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3, MARCH 2010

703

**Semi-Blind Most Signiﬁcant Tap Detection for Sparse Channel Estimation of OFDM Systems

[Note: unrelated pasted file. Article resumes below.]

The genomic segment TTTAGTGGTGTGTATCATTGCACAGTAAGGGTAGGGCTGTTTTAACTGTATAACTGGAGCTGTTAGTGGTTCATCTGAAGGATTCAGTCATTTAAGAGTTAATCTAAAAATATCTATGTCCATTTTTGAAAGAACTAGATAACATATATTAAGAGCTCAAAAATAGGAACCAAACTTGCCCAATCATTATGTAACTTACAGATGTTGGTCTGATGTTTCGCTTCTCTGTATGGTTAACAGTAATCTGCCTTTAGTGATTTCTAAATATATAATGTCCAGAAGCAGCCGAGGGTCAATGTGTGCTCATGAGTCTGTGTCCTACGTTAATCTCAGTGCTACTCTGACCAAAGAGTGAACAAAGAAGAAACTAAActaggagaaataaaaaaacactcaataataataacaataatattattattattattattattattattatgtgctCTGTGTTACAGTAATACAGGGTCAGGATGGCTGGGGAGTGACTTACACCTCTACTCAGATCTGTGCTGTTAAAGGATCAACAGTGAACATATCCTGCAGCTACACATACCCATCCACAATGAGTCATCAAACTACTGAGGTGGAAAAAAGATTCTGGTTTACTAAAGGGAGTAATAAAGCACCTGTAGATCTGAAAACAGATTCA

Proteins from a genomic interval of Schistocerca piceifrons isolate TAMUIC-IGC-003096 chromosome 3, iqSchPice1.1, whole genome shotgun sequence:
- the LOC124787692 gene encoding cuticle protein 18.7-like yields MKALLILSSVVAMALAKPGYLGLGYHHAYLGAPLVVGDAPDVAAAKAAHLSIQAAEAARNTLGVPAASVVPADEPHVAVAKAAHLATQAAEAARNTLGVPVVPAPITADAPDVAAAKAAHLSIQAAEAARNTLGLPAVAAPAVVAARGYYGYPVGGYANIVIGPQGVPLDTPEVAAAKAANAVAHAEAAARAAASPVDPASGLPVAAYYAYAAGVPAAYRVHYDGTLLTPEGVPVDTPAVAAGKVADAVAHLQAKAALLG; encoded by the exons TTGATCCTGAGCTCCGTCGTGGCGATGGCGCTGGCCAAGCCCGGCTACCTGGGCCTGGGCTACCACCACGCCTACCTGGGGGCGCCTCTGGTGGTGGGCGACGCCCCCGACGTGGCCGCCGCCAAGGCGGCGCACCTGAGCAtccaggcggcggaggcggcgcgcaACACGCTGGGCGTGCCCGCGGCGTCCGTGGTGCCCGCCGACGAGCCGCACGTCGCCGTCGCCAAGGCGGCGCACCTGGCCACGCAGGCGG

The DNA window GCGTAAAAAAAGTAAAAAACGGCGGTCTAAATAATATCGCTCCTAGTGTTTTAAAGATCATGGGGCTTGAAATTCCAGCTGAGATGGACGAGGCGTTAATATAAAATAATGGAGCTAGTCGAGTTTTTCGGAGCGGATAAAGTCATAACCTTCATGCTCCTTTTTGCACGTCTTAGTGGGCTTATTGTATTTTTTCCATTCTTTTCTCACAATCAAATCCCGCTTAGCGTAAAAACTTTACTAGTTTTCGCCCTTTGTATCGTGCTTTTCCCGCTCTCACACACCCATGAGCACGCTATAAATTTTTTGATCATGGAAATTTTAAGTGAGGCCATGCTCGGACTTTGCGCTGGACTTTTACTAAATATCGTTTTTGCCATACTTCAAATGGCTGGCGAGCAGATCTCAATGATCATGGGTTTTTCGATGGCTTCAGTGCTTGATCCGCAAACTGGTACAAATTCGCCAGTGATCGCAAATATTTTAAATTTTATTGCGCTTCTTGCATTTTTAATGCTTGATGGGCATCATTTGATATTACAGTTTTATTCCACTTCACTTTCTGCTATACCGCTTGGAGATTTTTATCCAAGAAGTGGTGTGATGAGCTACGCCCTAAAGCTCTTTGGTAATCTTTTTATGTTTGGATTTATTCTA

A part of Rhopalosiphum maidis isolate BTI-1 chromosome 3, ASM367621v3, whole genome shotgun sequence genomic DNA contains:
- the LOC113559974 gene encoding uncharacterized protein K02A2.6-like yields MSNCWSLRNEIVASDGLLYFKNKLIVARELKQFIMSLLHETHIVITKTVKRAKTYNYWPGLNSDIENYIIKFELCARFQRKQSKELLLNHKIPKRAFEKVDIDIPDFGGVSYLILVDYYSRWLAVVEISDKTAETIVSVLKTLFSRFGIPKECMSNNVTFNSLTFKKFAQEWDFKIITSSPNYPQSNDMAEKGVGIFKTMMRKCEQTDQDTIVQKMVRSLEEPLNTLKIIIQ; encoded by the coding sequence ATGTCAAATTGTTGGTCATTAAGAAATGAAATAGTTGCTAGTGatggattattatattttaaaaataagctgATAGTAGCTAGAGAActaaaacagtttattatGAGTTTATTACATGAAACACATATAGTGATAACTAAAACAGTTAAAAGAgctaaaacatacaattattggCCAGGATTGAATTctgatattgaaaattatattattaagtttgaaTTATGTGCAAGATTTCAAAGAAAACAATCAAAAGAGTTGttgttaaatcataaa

**

Feng Wan, Student Member, IEEE, W.-P. Zhu, Senior Member, IEEE, and M. N. S. Swamy, Fellow, IEEE